\[\Delta T = \frac{ ( T_{brake} \cdot \omega_{i{(t)}} \cdot p - \dot{Q}{conv_{i}} - \dot{Q}{rad_{i}} ) t{i} }{ m_{disc} \cdot C_{p_{disc}} } \]

As you can see, this equation also includes the heat losses per unit of time due to the convection and radiation heat transfer, respectively.

A lumped model

Considering a uniform temperature distribution within the disc, its temperature can be modeled as:

\[\frac{T- T_∞}{T_i - T_∞} = e^{-Bi \cdot Fo}\]

where T represents the rotor temperature at a given instant of time. The subscript i corresponds to the initial thermal conditions and ∞ refers to the temperature of the air surrounding the disc. Bi and Fo represent the Biot number and Fourier number, respectively.

The Biot number is a dimensionless parameter that indicates the proportion between the temperature gradient in a solid (the brake disc) and the temperature difference between its surface and the fluid around it (the air).

\[Bi=\frac{hL_c}{k} \]

The letter h represents the convection heat transfer coefficient, k is the thermal conductivity of the solid material.

If Bi ≪ 0.1, the conduction heat transfer problem is characterized by the Fourier number, which is a function of α (the thermal diffusivity) and time. It is given by:

\[Fo=\frac{\alpha t}{L_c^2 }\]

where L_c is the characteristic length of the rotor body, defined as the ratio between its total volume and surface area.

The thermal diffusivity, α gives you an idea of the rate at which heat is transferred from the hot end to the cold end of the material, and is given by

\[\alpha = \frac{k}{\rho \cdot C_p}\]

Implementing this in a MATLAB script

I wrote a code to simulate a fixed number of braking maneuvers, each one followed by a fixed amount of cooling time.

I calculated the temperature rise while braking and the amount of heat dissipated from convection and radiation to the surroundings of the disc - I neglected conduction to simplify the analysis.

The idea of doing this is to simulate the average braking maneuver performed in a particular circuit, to see the discs' temperature trend. This can be used, for example, to compare the impact of different parameters, like disc size, weight, and material.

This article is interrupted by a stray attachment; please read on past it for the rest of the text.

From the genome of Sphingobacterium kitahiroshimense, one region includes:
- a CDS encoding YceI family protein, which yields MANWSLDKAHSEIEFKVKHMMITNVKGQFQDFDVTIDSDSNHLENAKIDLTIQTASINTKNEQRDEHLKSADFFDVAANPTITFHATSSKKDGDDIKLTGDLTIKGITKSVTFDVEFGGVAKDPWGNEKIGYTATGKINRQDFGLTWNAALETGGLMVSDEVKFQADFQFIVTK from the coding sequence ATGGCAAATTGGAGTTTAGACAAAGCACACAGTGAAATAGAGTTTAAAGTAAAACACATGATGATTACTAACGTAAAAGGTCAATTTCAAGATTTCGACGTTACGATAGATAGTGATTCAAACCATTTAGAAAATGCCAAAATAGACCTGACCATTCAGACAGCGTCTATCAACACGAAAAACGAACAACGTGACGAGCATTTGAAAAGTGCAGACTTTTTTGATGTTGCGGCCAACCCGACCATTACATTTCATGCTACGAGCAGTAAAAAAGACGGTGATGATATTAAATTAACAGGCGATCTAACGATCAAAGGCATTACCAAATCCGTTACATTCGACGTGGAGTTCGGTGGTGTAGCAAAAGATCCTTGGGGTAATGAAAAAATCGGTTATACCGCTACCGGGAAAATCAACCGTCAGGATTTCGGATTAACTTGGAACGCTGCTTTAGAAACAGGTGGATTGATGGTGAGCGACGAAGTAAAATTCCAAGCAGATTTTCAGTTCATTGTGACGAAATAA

Here is an example (pseudocode).

tcool = 5; % sec
V_start = 70; % km/h
V_final = 45; % km/h
n = 100; % number of braking maneuvers to simulate
T_disc_start = 60 + 273; % K
P_avg; % Average power transferred to the disc during a braking maneuver 

for i = 1:2*n

  if i == 1
    T_disc(i) = T_disc_start;

  else if i > 1 && mod(i,2) == 0  % even numbers are used for cooling
    T_disc(i) = T_disc(i-1) + Dt;
  else % odd numbers are for braking
      % The temperature is increased with an exponentially smaller effect
      % with every new braking maneuver
    % Compute H_convection
    % Compute H_radiation
    H_radiation= 5.670367*10^-8*A_disc*2*(T_disc(i)-T_air)^4;
    Dt_cool = (H_convection + H_radiation)*tcool / (rho_metal* V_disc * Cp_metal);
    % During braking, only a portion of the disc's surface is used for cooling
    f = (S_d - (2*S_p)) / S_d; % ~ 0.8
    Dt_brake = P_avg * t_stop * p / (rho_metal* V_disc * Cp_metal);
    Dt = Dt_brake + Dt_cool * f;
If you are interested in the full script, have a look at the code available on GitHub.

And here is the result (I ran this for different material properties).

Temperature rise of a brake disc due to repeated braking maneuvers, simulated for different disc materials.
The temperature rise of a brake disc due to repeated braking maneuvers, simulated for different disc materials.

There's room for improvement here

As you can see the results basically show a sequence of straight lines. One with positive slope (braking, thus, heating) followed by another one with negative slope (cooling).

This is a heavy simplification of how the temperature changes over time, but it's close enough if we want to get a trend and average values.

To make an even more realistic simulation, braking maneuvers of different intensities could be used as input, computing the braking power and cooling for each one of them. This way it would be a more realistic representation of an actual circuit.